Review: Corsair STRAFE Mechanical Keyboard
Christopher reviews the STRAFE, the latest mechanical keyboard from Corsair.
Disclosure: Corsair provided us with a Corsair STRAFE for the purpose of this review.
Late last year we had a chance to review Corsair’s K70 RGB mechanical keyboard and their M65 RGB gaming mouse. Aside from some frustrating software-related bugs, most if not all of which have been squashed, those products raised the bar for how those types of peripherals should be built. Now Corsair has released a new mechanical keyboard, the STRAFE, and in many ways it feels like a younger brother to the K70 RGB. But despite the similarities between their general design and feature sets, the STRAFE has its own meaningful qualities beyond its lower price point.
The STRAFE retains a sleek, professional look. The surface is mostly flat, save for the gentle curve of its front edge and a stylistic notch above the F-keys. The enclosure is built of matte black plastic and not the brushed aluminum of its sibling, but the materials are sturdy and altogether well-constructed. Corsair has replaced the winged logo, for the better, instead embossing their classic sails at the top left corner.
Media functionality commands are relegated to the F5 through F12 keys. An FN key to the right of the space bar gives access to those secondary functions. Separate, dedicated media controls are always appreciated, but their relegation elsewhere does leave the board less cluttered. However, the lack of a wrist rest is slightly disappointing, as the one included with the Corsair Vengeance K70 and the newer K70 RGB variant is one of my all time favorites.
Of course, professional and clean doesn’t have to mean boring. The STRAFE has a striking, futuristic profile. Its red LED-backlighting, which is far brighter than the multitude of colors on the K70 RGB, is visible not just through the lettering but between the caps, as well. Horizontal LED strips also run along both sides of the keyboard. It’s a Knight Rider-evoking presentation, aided by per key visual effects. There’s even a sweeping “visor” lighting mode that I’m convinced was made with reference in mind. And if you ever find it too bright, a button in the upper right corner toggles its lighting between three different levels and off.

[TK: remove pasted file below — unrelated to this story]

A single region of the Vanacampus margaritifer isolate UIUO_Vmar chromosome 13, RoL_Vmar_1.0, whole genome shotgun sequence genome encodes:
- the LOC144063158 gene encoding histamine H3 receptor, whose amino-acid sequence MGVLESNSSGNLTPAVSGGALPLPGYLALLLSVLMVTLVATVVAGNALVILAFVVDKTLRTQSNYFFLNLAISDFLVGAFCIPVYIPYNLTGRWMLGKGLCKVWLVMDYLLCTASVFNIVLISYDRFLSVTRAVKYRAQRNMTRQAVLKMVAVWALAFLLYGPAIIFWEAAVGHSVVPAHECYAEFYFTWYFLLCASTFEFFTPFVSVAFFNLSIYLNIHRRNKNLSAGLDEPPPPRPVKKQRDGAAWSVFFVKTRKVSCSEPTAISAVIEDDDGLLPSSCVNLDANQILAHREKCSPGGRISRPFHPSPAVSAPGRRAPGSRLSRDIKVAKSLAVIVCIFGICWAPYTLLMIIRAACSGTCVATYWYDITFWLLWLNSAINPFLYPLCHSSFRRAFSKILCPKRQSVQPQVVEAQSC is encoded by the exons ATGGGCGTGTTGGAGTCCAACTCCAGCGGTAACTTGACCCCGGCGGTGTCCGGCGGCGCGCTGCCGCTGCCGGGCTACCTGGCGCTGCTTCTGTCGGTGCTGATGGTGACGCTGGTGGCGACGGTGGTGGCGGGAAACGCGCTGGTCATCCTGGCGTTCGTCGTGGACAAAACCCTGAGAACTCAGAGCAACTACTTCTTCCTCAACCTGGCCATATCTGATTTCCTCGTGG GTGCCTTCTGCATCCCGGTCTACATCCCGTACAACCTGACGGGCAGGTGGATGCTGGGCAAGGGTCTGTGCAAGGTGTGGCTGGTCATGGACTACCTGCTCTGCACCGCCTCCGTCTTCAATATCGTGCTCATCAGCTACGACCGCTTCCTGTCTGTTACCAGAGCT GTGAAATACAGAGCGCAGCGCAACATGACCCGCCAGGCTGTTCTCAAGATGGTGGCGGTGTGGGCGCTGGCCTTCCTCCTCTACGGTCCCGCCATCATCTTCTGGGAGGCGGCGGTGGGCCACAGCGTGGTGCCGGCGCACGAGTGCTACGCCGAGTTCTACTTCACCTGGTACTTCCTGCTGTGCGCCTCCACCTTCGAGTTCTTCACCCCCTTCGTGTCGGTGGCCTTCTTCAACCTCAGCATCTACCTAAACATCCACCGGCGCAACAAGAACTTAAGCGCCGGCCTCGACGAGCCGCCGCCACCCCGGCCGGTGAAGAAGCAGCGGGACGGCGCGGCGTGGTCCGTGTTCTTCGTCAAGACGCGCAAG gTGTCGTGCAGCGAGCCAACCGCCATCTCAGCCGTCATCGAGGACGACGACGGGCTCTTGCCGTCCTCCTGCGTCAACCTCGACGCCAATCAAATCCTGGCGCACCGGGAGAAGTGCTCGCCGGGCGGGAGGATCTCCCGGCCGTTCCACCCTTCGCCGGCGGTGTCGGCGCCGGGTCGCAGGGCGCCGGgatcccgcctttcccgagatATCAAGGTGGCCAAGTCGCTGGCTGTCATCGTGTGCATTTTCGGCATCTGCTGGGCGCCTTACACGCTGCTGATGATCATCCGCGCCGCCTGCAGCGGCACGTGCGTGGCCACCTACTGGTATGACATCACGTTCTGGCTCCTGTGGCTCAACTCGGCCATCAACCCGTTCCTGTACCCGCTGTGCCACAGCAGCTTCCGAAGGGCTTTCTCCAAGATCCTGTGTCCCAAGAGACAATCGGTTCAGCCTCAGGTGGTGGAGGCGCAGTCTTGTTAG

The STRAFE further sets itself apart with the inclusion of a single USB-passthrough port in the back. Additionally, Corsair includes a set of custom FPS and MOBA-focused keycaps along with a simple cap remover. These caps (Q through R, A through F) are accentuated in silver, textured for grip, and contoured with rising edges.
Any physical change to common devices is often met some trepidation, but the custom caps actually feel quite good. They’ve been wonderful for placement awareness, not to mention keeping fingers in their place. Less certain is the spacebar. It’s the only other key to have that metal texture pattern, and it comes that way by default. It’s not uncomfortable – in fact, I’ve seen plenty of comments that prefer its touch – but to me it drew attention to itself more than with the extra caps. A possible explanation is the difference in angle thumbs tend to rest on the spacebar.
Beyond the custom caps, the STRAFE ships with either Cherry MX Red or Brown switches. Our sample came with the former. Both are solid, tried-and-true switches that produce the expected, hearty “click,” so your decision will come down to whether you prefer a linear or tactile response.
Driving the STRAFE is the Corsair Utility Engine software. Thankfully, the issues previously experienced with it last November are gone. The software is stable and extensive. No freezes. No failed updates. Several different lighting effects are included this time around, and you can of course create your own (though you are limited to red lighting only). Each key can be reassigned, from simple edits to macro creation and mouse control. You can even tweak an on-screen display.
Corsair has really been hitting it out of the park with their peripherals, and the STRAFE mechanical keyboard is another strong batter in their lineup. At $110 USD, there are few competitors in that price tier that offer the same noteworthy construction, per key backlighting, USB passthrough, and powerful software. If you can spend a little more, then I would also consider the K70 RGB and upcoming Strafe RGB mechanical keyboards. But regardless of your choice, Corsair is a dominant player. There’s no easier recommendation I can give.